The Phenomena of the Housewife

Desperate Housewives and all versions of the Real Housewives of Orange County, New York City, Miami, etc., created a new look on the housewife.  These shows could almost be deemed acceptable if they had stayed on our television screens and never seeped into our society.  Unfortunately, it has infiltrated our social norms.  Growing up as a child of a stay at home mother, my idea of a housewife was exhausting.  The stay at home mom was the caregiver, the cook, the tutor, the chauffeur, the maid, the seamstress, the dog walker, and too many other busy titles to list here.  However, somehow in the last 15 years the housewife has become a title for a woman who has perfectly manicured nails, a personal trainer, and more often than not a laissez-faire approach to raising her children.  Moreover somehow this new breed of housewife, has turned her children to an accessory right alongside the designer handbag.  This is not to say by any means this is by definition all housewives, however it seems to becoming increasingly popular.

This past weekend my husband and I took our children to the park. When we arrived there, there were three girls and two mothers.  The girls ranged in age from 8-10 and they were running about.  The two mothers were sitting at picnic tables on the other side of the park in the pavilion engaged in a deep conversation.  I had this moment of self-reflection as I looked at them.  They were so well put together, I was envious.  Even on a good day my hair and makeup never looked so pristine.  How did these moms manage it? Nearby the mothers was a water fountain that Liam asked me to lift him up to get some water.  I overheard them busily chatting about a dinner party one was planning and what the chef was going to cook.  I walked out the pavilion and toward the playground, ready to push Liam and Ava on the swings.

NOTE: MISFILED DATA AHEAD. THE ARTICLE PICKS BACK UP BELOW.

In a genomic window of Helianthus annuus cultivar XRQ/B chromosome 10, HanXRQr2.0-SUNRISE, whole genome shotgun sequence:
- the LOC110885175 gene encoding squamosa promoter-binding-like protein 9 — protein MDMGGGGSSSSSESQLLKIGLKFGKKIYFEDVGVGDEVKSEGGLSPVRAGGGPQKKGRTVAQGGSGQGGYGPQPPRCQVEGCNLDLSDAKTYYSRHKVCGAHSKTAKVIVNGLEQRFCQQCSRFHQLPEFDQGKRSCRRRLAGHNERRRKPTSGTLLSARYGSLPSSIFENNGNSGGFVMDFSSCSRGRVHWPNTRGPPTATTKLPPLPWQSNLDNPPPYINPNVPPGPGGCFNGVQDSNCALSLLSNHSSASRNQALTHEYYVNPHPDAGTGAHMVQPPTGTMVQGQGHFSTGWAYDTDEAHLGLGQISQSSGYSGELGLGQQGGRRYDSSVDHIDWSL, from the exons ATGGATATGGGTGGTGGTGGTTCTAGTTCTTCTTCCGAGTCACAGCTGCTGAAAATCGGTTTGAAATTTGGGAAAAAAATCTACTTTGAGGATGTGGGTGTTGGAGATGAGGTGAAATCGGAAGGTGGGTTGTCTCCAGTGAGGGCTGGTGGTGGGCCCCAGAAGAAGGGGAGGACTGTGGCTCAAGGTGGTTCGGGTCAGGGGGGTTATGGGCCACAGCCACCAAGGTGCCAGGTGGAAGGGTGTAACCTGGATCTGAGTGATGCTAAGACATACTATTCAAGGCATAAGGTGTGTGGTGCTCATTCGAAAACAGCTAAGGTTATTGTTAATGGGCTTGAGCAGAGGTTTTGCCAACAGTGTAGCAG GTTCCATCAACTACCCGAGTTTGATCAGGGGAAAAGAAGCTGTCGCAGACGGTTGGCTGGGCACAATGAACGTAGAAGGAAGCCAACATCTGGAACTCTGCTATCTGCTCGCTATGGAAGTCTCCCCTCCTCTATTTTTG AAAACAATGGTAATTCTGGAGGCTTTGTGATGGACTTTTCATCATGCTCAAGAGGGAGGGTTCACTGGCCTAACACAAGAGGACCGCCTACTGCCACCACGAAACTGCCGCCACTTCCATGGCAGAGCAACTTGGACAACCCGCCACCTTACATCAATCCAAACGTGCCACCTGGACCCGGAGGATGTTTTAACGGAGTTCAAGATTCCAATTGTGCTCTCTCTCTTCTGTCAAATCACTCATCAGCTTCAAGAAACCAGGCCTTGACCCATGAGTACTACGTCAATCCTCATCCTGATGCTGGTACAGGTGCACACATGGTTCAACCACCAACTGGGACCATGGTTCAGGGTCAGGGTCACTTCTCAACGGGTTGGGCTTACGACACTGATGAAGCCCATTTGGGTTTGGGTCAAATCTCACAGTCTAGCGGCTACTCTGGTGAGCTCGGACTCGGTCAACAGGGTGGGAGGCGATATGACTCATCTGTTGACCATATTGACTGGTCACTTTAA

As we approached the swings the three girls yelled to Liam and Ava, “The babies are here.  You can’t play here.”  I felt a surge of anger at this but I quickly quenched it.  The girls continued to point and yell at Liam and Ava as they got on the swings, calling them babies and telling them they could not play.  Just then two other cars pulled into the parking lot and families with young children (younger than Liam) came out of the car.  The girls then carried on to say, “Look more babies.  They can’t come here.”  I glanced over to the two mothers who were now looking at their phones, unaware of what was going on.  As the families approached the playground two of the young children began climbing the jungle gym.  One of the girls quickly scooted in and intervened in front of the young children and said, “You can’t climb this.  You are just a baby.”  Staring at the two mothers who were oblivious to what was going on, the father shot back in a very loud and stern voice, “I don’t know where your parents are, but this playground is for everyone. Please get out of my children’s way, and play nicely.  You are being fresh.”  The mothers then looked up and called their daughters over.